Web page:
I used to be a bush bean kind of guy because they work well in raised beds. I plant them in large squares and surround them with some low fencing. They support themselves and the dense foliage canopy shades the ground, conserving moisture and shading out weeds. When I decided to try pole beans, I used the trellis method on an edge row of a bed, as I had been doing for cucumbers. These were 5 foot trellises because they are made from half inch conduit which comes in 10 foot lengths and is cut in half, good enough for cucumbers in my climate. I grew Fortex and Trionfo Violetto beans on these, which were not too bad with the five foot height. Now I’m growing Musica and Gold Marie and noticing that more trellis height would be a big advantage.
The Gold Marie beans are on a 5 foot trellis and showing impressive growth, so I tried to extend the trellis with some 4 foot tomato stakes attached to the uprights. This was a real feat of rigging because the cable ties I brought were too short, so I wound up attaching the stakes with some large binder clips I use to fasten row cover to the hoops. Yes, it is ugly.
The photo below are the Musica beans topping an 8 foot trellis and reaching for the sky. I already can’t reach the top of this trellis to remove Japanese beetles or to harvest without a stepstool. Yet the bean leaders are easily 2-3 feet past the top and waving in the wind. My gosh, exactly how tall do I have to make the trellis and do I really get an increased yield?
I recently finished seeding my fall crops except for the carrots, which are waiting for the onions to come out. Trying to start seeds in late July with temperatures above 80 every day requires a daily trek to the garden to water. Well, I succeeded and my radishes, shown below, are the first to emerge. Among them are watermelon radishes, which supposedly do better at this time of year, tending to bolt if planted in the spring. Since then, the Asian greens, kohlrabi, turnips, beets, and spinach have all emerged. Just waiting on some scallions and cilantro.
The bush beans are doing well in the raised beds, how much more could you ask for? I thought my bush summer squash also did reasonably well in raised beds until this year, when I had access to another half plot. After planting my tomato and pepper plants in the extra plot, I had room left to put in a hill each of Dunja zucchini and Sunburst patty pan squash. I tried new varieties in the main raised bed garden, Desert zucchini because it supposedly sets fruit in hot weather, and Y-Star patty pan just to see what it is about.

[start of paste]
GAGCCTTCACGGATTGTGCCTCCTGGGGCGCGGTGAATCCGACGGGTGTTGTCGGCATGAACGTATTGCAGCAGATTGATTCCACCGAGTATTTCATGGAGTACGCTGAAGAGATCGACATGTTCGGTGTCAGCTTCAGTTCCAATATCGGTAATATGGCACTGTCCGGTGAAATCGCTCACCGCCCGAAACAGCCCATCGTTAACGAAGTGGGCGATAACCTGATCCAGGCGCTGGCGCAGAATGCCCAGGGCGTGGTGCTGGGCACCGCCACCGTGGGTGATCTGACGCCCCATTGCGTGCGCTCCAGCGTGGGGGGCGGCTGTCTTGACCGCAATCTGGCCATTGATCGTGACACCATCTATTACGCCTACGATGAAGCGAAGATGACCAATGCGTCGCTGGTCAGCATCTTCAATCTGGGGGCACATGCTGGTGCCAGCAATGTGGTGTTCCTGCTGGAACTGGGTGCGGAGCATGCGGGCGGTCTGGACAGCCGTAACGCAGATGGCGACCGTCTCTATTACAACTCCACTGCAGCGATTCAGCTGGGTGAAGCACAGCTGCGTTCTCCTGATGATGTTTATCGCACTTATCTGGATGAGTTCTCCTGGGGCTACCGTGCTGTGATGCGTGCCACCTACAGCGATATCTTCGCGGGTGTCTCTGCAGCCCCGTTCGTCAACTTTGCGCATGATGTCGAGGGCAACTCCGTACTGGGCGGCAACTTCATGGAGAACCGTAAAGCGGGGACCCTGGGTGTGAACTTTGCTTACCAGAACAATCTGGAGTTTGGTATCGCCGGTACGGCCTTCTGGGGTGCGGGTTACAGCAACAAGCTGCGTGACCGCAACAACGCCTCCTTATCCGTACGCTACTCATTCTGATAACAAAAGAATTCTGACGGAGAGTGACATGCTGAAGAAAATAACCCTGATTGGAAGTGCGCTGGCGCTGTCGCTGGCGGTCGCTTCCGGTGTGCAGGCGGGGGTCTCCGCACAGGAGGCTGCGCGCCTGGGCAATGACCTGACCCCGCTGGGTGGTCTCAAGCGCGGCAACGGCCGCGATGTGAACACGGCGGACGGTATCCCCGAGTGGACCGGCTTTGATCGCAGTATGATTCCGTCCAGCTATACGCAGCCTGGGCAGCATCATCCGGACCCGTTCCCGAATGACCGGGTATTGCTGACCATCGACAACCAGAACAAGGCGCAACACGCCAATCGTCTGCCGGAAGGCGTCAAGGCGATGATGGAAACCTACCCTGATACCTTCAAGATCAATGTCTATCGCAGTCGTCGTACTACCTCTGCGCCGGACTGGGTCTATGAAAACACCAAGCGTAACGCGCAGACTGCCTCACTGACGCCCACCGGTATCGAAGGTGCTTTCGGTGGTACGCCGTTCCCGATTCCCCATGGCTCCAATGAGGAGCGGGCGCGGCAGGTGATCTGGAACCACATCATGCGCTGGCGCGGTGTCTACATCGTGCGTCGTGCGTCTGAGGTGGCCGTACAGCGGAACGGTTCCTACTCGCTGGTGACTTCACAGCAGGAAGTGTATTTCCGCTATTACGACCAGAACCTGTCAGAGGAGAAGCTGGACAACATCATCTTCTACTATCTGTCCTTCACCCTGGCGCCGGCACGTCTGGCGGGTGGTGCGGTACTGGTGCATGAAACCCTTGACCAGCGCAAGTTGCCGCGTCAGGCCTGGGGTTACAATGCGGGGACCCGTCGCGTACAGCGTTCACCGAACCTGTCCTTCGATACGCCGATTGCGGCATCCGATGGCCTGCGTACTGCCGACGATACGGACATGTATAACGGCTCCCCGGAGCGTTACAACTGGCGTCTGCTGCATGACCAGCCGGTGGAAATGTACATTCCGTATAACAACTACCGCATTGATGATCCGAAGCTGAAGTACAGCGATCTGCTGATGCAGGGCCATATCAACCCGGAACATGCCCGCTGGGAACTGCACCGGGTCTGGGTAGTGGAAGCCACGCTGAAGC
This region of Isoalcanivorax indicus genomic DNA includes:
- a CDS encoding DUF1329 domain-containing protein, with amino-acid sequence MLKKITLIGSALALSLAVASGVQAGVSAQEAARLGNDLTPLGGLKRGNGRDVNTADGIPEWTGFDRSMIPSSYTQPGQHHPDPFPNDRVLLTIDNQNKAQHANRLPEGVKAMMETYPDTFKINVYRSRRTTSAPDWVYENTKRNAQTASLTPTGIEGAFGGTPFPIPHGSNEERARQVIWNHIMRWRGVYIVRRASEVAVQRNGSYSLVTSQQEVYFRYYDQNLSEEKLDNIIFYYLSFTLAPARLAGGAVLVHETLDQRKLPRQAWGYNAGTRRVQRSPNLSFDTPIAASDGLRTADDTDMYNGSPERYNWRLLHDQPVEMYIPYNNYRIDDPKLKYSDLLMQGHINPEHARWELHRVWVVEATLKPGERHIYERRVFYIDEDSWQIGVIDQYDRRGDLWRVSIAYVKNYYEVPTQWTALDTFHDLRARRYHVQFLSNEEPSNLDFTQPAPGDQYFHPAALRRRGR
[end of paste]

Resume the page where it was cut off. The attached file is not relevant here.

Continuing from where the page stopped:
While the soil in the new plot is poor, although augmented with a shovel of compost and some Garden-tone, those squash are doing very well compared to the plants in my raised beds, which also had a large amount of compost applied. And by the way, the in-ground squash were seeded about 2 weeks after those in the raised beds. Below is Y-Star in the raised bed, looking pretty good (although it is being attacked by powdery mildew (PM)), and Sunburst in-ground, looking like a monster plant. The perspective rendered by the camera does not adequately show how much bigger Sunburst is relative to Y-Star.
In the past I have described Dunja zucchini as a compact plant, productive but not a big, rangy monster. Well, this year and planted in-ground, it has become a big plant, although still dwarfed by its Sunburst neighbor. Below are Dunja, and Desert in the raised bed. Again, the photos distort the relative size of the two plants.
The tomatoes and peppers planted in-ground (again about 2 weeks after those in the raised beds), are also looking very healthy. For some crops, I have no doubt that the light, friable soil in the raised beds is superior for a lot of crops, as I mentioned in an earlier post. I never followed that up with part 2, which was intended to be a list of crops I thought did not do as well in the raised beds. Let’s just say I am running an (unscientific) experiment this summer before writing that post.